Herbert warms to idea of global expansion in sports car series

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The Independent Online

Elton John needed to be on top of his game this weekend. Another British visitor to the Bayside was a hard act to follow.

Before the sometime Watford chairman, resplendent in a pink suit, had the AmericanAirlines Arena reverberating to his souped-up repertoire on Saturday, Johnny Herbert put on his own spectacular show around a 1.15-mile street circuit so tight and claustrophobic it made Monaco look almost rural.

Herbert, like John, occupied centre stage for more than two hours, but his performance had the added ingredients of suspense and unrehearsed drama as he guided the Audi R8, entered by Florida's Team Champion, to victory in the American Le Mans Series race.

He encountered a flash fire during the pit stop, when he took over from his partner, J J Lehto. Extinguisher spray was directed at his visor, and he then had to contend with the burning discomfort of fuel seeping through the leg of his race suit, a loose belt and a dislodged radio earpiece. The race had already developed into a duel with the rival Audi team, Joest, but concerns about fuel consumption and the inherent risks of lapping 35 other cars heightened the tension.

The climax was played out against a backdrop of dark skies and streaks of lightning. Rain swept down Biscayne Boulevard as Herbert crossed the line 40 seconds clear of the championship leaders, Germany's Marco Werner and Frank Biela. The result keeps the all-Audi contest for the championship alive going into the final round, at Road Atlantic, in three weeks, but perhaps also serves to enhance the prospects of those intent on re-establishing sports car racing on a global basis.

Herbert won the Le Mans 24-hour race with Mazda in 1991, when the World Sports Car Championship was in its last throes. Many manufacturers had lost faith in endurance racing as a means of marketing their products and some turned to other forms of motor sport - Formula One, for instance.

Now there appears to be fresh enthusiasm for sports cars, and Herbert endorses the cause. "You saw here how exciting sports car racing can be," he said. "It has always had a following, but for more than a decade now there hasn't been a proper world championship.

Sports cars have been pushed to the margins by single-seater racing, and the main event here was the Champ Cars race. But sports cars are defying competitive and economic forces, and a renaissance of sorts is possible in the coming years. This series pegs its identity to the French 24-hour race. A four-round Euro Series, at some of the most revered venues - Silverstone, Monza, Spa and the Nürburgring - is scheduled for next year. The hope is that it will encourage manufacturers to return and restore sports car competition worldwide.

Audi dominated here, as they dominated Le Mans itself for three years until they reined in their factory commitment and effectively permitted Bentley to accomplish their mission last June. The expected retreat of the British marque will leave Audi in command again next summer, regardless of whether they race a new car.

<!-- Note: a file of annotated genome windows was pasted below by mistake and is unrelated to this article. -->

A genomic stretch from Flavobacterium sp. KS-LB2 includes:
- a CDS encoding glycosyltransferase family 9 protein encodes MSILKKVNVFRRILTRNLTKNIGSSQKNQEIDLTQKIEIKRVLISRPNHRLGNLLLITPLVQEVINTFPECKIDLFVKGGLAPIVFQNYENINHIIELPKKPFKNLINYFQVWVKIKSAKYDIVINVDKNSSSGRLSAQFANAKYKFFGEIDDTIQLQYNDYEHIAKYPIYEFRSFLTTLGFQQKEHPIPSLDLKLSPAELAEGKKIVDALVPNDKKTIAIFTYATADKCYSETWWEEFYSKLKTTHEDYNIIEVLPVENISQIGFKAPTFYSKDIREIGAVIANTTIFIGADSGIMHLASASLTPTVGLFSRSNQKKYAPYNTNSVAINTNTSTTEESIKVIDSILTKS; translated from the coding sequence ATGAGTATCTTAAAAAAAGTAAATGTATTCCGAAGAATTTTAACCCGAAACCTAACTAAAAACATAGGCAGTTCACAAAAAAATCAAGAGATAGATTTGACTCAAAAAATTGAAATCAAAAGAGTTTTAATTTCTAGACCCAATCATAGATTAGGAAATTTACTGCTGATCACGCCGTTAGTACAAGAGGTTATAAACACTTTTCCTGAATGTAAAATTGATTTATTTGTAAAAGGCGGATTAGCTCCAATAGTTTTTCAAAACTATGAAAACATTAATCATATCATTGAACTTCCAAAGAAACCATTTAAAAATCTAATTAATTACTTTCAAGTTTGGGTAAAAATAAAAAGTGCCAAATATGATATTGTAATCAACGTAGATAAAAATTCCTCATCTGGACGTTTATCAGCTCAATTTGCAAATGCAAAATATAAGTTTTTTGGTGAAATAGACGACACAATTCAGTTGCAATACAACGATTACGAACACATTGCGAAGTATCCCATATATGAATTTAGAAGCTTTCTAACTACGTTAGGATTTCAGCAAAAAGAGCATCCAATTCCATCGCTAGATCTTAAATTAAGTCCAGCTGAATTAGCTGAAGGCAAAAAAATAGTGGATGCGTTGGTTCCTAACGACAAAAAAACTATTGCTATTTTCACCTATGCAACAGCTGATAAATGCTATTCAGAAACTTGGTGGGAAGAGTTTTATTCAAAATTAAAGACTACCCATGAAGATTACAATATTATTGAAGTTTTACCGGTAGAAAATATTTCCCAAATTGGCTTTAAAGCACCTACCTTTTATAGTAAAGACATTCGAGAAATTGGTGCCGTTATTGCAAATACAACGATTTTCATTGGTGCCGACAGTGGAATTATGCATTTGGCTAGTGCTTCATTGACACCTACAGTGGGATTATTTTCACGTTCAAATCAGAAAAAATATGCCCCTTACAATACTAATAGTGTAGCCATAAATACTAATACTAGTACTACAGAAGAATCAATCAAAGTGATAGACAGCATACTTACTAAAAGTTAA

At the age of 39, Herbert has a vested interest in the prosperity of sports cars. He parted company with Formula One three years ago, and efforts to prolong his single-seater career on this side of the Atlantic were to no avail. There is again talk of a Champ Cars drive, but he is not holding his breath.

Herbert, who drove the Bentley that finished second at this year's Le Mans, said: "There are murmurings about Champ Cars and I should hear a bit more about that in the next few days, but then there was all sorts of talk when I left Formula One. I wanted to do IRL [Indy Racing League] because I'd always had the ambition to compete in, and win, the Indianapolis 500. But that's not realistic anymore. I had a go and it didn't work out.

"Sports cars is realistic and I do enjoy it now, which I never expected I would... There could well be a future for a world championship, and this could be a stepping stone.

"The only problem is the lack of manufacturers. There are still plenty of privateers, but it needs more manufacturers than just Audi and it needs the prototypes. These are the cars that have the down-force, the cars the public want to see. You need depth of competition.

"Bentley have achieved exactly what they wanted and don't really have the money now, so why should they go on and risk spoiling it all? Sports cars will always have the fan base, but the last really good era was the late Eighties and early Nineties, when you had Jaguar, Mercedes, Mazda and Peugeot. Hopefully, things will really move again next year and start to attract those manufacturers back.

"I'm still young inside so I don't see why I shouldn't compete well into my forties. You can't drive modern Formula One cars at that age, but sports cars are a different matter. If it becomes a bore and a grind, then I'll have had enough. But as long as I enjoy the racing and I am competitive, I'll carry on. There's definitely another Le Mans win in me. I've been second for the last two years, so it's about time I won it again.''

The irony is that although Herbert took on the lion's share of the driving on Saturday, only Lehto can deny Werner and Biela the championship. Herbert competed for Bentley, rather than Audi, in an earlier race, finishing third, a place behind Lehto, so he has three points fewer than the Finn.

As Lehto savoured this victory into a bleary Sunday morning, he said: "Johnny keeps reminding me he won three grands prix but I tell him that whatever happens at the last race, I will finish the season ahead of him!"